October 2022 Newsletter

View our October newsletter on Mailchimp

 

Let’s protect what we value most NOW! Giving Tuesday

Let’s protect what we value most NOW!

Giving Tuesday

Looking for a unique gift to offer someone for Christmas? Why not give a donation to their favorite cause and make a positive impact on the environment.

       

By giving to the Massawippi Conservation Trust you help us to:

  • continue in our mission to steward and protect environmentally sensitive land in the Massawippi valley;

  • build trails to provide free community access to nature for health and wellness;

  • fund our education program (NEW IN 2022!) for local primary school students.

We protect what we love and we love what we know.

BAT CONSERVATION OF THE EASTERN TOWNSHIPS

Bats are one of the world’s most misunderstood species, yet they exist on every human-inhabited continent. There are so many myths tainting the image of these unique mammals. History has made them out to be scary creatures when in fact bats are important human allies, vital in the fight against pesky insects. In truth, the scariest thing about bats is this: they’re being decimated in Canada by a disease called White-nose Syndrome.

As humans, we’ve learned all too quickly how diseases can spread through closely gathered populations exposed to infection. Bats are no different. White-nose Syndrome has reduced bat populations by almost 95 per cent in eastern Canada, leading to several species being designated as Endangered. This summer, White-nose Syndrome was found on bats in Saskatchewan. Critical social distancing is impossible for bat populations headed back to their winter hibernation sites. As colonies instinctively gather together, there is a greater risk of contracting White-nose Syndrome. Clearly, it’s a frightening time to be a Canadian bat!
Reproduced from the Canadian Wildlife Federation website.

THE MISSION OF BAT CONSERVATION OF THE EASTERN TOWNSHIPS IS TO TAKE CONCRETE ACTIONS TO PROTECT BATS IN THE EASTERN TOWNSHIPS. THIS PROGRAM BENEFITS FROM THE EXPERTISE OF BIOLOGISTS WITHIN THE APPALACHIAN CORRIDOR TEAM AS WELL AS RESSOURCES AND STRATEGIC PARTNERSHIPS THAT SUPPORTS ITS ACTIVITIES.
To find out more please click on the Appalachian Corridore website 

Mushroom Madness, our education program for adults and families.

Mushroom Madness, our education program for adults and families.

We kicked off the month with the Mushroom Madness event. This program was our first foray into educational activities for adults and families by the Massawippi Foundation.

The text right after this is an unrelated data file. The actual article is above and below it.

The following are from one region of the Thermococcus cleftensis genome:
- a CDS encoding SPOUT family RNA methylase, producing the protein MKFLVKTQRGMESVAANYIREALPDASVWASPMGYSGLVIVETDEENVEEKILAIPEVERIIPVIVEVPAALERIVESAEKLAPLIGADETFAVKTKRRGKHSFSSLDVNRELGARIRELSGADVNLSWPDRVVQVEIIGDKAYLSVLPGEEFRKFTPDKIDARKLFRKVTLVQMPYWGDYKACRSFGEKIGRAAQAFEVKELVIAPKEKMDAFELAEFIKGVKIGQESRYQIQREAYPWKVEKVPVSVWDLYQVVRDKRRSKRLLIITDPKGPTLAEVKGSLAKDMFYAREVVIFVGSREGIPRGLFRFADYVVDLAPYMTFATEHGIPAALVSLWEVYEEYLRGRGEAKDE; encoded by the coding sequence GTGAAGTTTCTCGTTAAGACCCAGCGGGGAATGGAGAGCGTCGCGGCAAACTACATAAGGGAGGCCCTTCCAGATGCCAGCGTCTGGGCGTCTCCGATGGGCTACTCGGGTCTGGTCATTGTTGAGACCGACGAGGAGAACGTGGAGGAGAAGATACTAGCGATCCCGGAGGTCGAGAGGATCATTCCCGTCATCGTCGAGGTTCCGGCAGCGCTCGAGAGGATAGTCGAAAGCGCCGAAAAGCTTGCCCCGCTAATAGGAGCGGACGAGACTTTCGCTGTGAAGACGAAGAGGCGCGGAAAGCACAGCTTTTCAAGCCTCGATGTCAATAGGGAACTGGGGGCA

We had 3 walks scheduled on the Sentier Massawippi trails in Scowen Park and Sainte-Catherine-de-Hatley. Participants learned about mushrooms but also about nature in general and how to appreciate it through art. We would like to thank Jessica Adams and Rebecca Soulis (and her partner Jason Campbell) co-founders of Nature Nerding. They guided the particpants
around nature, art and wellness. Each event had more than 20 participants.

On October 6th we hosted Nicolas van Caloen from Mycotrophe.
His presentation was on the fungal world, cultivation and mycorremediation. His talk was about the different aspects of the life of a fungus, its cultivation and its roles in ecosystems as well as the ability of fungi to decontaminate the environment. 30 + people enjoyed the facsinating talk and lively presentation.
A vernissage and mushroom tasting event was held on October 7th.
Louise Marois is a local artist from St. Vennant de Paquette. Her exhibition offers two separate sections of graphite drawings on paper, one on mushrooms and a second on various plants. Ecological concern is at the center of this new corpus. The artist invites the visitor to wonder about what awaits us in the near future. This show will be open to the public at the pub La Cie Vilandré until mid December.
We would like to thank the owners of the pub La Cie Vilandré in North Hatley who graciously offered us their space, free of charge and added mushroom dishes to their menu. They are giving a portion of the sales of these dishes to the Massawippi Foundation educational fund.
We plan to host more programs in the future. Please watch for announcements on our Facebook and Instagram pages.

 

Our education program has officially begun!

What season are we currently in? When did it officially start? What if we didn’t have a calendar- what are the signs that fall is upon us? Are we the only living beings that notice these changes? What happens in nature when autumn arrives?